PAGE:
April 18, 2017 at 10:04 am PDT | by Troy Masters
Calif. porn productions on hold after HIV scare: report
porn stop work order, gay news, Washington Blade

The pornography industry’s leading trade association has issued a ‘precautionary production hold after a possible positive test for HIV by an adult performer.’

Fears that an adult film star has tested positive for HIV have resulted in a kind of ‘stop work’ order, according to the industry’s leading trade association, the Free Speech Coalition (FSC).

In a statement on its website, FSC says it issued  ‘a precautionary production hold after a possible positive test for HIV by an adult performer listed in the PASS (Performer Availability Screening Services) database’.

The identity of the actor remains confidential.

FSC wrote that the actor “had not performed on any fluid exchange sets since their last negative test, or performed on any adult set during the possible window of transmission.”

“If it is a false positive, the hold will be lifted on Wednesday (April 19),” the statement continues. However, FSC is currently notifying all of the porn star’s past partners and will require new testing for anyone who may have been exposed.

The porn industry, which helped defeat a ballot initiative in 2016 that would have required actors to wear condoms, claims it has worked to improve health and safety conditions.

California’s Proposition 60 was, in part, a response to several HIV-related health scares among actors over the past decade. In addition to requiring performers to use condoms in adult films, Proposition 60 would have made producers liable for violations and would have empowered any state resident to enforce the rule. It would have also required state-issued health certificates for production companies and strict STD testing protocols. A similar measure was passed by Los Angeles voters in 2012.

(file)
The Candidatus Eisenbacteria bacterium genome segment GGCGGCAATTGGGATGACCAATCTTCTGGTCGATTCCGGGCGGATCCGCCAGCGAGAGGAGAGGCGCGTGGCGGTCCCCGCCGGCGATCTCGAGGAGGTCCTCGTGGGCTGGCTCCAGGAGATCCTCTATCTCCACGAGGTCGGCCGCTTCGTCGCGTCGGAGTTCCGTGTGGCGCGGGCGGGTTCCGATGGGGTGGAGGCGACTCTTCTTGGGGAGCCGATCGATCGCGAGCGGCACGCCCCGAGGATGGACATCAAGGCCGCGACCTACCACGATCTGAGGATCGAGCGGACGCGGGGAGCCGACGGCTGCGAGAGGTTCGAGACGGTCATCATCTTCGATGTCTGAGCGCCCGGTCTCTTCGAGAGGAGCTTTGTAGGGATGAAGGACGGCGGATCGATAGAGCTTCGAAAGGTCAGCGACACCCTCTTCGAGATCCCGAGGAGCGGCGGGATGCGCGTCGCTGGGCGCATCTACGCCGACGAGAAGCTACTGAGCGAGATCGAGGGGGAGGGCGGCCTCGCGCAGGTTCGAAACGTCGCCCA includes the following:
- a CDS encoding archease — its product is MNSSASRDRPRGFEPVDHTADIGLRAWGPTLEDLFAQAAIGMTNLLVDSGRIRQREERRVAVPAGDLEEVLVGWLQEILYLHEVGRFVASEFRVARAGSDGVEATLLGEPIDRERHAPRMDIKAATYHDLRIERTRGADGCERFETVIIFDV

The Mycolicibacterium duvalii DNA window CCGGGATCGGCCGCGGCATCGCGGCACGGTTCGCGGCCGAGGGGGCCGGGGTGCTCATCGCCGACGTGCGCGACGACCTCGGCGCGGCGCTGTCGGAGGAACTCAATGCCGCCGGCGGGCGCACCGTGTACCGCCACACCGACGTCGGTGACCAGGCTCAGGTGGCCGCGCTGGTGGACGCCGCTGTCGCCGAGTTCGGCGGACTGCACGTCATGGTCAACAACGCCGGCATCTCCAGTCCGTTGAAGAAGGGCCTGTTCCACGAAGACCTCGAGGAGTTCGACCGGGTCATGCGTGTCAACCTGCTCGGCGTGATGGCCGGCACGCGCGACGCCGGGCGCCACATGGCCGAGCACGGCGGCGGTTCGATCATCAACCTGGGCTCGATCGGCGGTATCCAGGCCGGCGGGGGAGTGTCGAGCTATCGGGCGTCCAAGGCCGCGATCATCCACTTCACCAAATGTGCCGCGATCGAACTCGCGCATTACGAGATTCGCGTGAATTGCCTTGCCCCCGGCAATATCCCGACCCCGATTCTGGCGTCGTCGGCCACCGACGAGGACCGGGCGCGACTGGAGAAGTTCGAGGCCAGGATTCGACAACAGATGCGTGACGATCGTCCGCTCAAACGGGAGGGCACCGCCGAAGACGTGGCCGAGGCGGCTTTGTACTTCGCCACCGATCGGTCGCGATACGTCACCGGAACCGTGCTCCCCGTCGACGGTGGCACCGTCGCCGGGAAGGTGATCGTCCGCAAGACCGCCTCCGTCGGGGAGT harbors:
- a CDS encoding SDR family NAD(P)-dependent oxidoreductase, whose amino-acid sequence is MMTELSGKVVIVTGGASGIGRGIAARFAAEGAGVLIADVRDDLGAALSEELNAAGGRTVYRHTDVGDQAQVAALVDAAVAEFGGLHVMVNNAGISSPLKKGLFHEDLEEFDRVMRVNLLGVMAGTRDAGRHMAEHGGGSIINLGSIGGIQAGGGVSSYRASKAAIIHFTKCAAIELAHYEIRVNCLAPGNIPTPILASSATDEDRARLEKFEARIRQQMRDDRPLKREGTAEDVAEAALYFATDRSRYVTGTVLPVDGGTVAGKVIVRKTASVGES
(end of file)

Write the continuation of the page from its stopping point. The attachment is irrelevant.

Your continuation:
FSC claims no HIV transmissions have occurred in the past 10 years on shoots that are monitored.

In 2016, a gay adult film actor in California is said to have unwittingly infected two of his 17 unprotected partners with HIV despite having tested negative only days before, according to a report by the Centers for Disease Control and Prevention (CDC). How it was determined the actor in question infected the two is not clear.

The CDC’s Morbidity and Mortality Weekly Report warned at the time ‘that testing alone is not sufficient to prevent HIV transmission.’

In 2004, after two actors tested positive for HIV most major production companies agreed to shut down for 60 days in an effort to prevent the virus from spreading. The industry imposed a biweekly STD protocol in 2013.

Eric Paul Leue, the Free Speech Coalition’s executive director, said the biweekly HIV tests have been successful. Their FSC Performer Availability Scheduling Service (PASS) “provides guidelines and services for the adult production industry designed to ensure a safe and healthy work environment of performers and adult film professionals,” according to the group’s website.

FSC encourages, but does not require, the daily use of PrEP, the antiviral drug that has been shown to be 98 percent effective in preventing HIV infection.

The Adult Performer Advocacy Committee (APAC), an advocacy guild for porn actors, says it supports the temporary hiatus.

“Based on the current genealogy, there is low-risk to the performer pool,” the APAC said in a statement. APAC and FSC will release statements within days regarding whether the production freeze will be lifted.

The industry has been estimated to be worth $6 billion in California and $11 billion nationwide and provides thousands of production related jobs nationwide.

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